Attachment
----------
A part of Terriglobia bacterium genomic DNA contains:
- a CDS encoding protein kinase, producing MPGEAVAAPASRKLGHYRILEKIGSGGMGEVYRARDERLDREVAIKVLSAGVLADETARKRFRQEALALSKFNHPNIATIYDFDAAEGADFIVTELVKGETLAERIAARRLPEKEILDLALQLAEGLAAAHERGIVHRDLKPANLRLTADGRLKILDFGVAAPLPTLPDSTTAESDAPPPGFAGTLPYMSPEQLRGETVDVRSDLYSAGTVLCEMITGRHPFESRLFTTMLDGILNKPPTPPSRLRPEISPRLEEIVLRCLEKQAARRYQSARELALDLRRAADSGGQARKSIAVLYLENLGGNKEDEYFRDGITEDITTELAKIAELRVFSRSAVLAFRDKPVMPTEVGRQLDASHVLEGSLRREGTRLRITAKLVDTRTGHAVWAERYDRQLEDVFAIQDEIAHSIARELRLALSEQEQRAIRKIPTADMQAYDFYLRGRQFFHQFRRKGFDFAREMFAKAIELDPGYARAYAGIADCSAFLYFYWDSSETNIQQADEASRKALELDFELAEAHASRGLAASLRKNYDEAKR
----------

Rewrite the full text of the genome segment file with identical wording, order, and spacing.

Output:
A part of Terriglobia bacterium genomic DNA contains:
- a CDS encoding protein kinase, producing MPGEAVAAPASRKLGHYRILEKIGSGGMGEVYRARDERLDREVAIKVLSAGVLADETARKRFRQEALALSKFNHPNIATIYDFDAAEGADFIVTELVKGETLAERIAARRLPEKEILDLALQLAEGLAAAHERGIVHRDLKPANLRLTADGRLKILDFGVAAPLPTLPDSTTAESDAPPPGFAGTLPYMSPEQLRGETVDVRSDLYSAGTVLCEMITGRHPFESRLFTTMLDGILNKPPTPPSRLRPEISPRLEEIVLRCLEKQAARRYQSARELALDLRRAADSGGQARKSIAVLYLENLGGNKEDEYFRDGITEDITTELAKIAELRVFSRSAVLAFRDKPVMPTEVGRQLDASHVLEGSLRREGTRLRITAKLVDTRTGHAVWAERYDRQLEDVFAIQDEIAHSIARELRLALSEQEQRAIRKIPTADMQAYDFYLRGRQFFHQFRRKGFDFAREMFAKAIELDPGYARAYAGIADCSAFLYFYWDSSETNIQQADEASRKALELDFELAEAHASRGLAASLRKNYDEAKR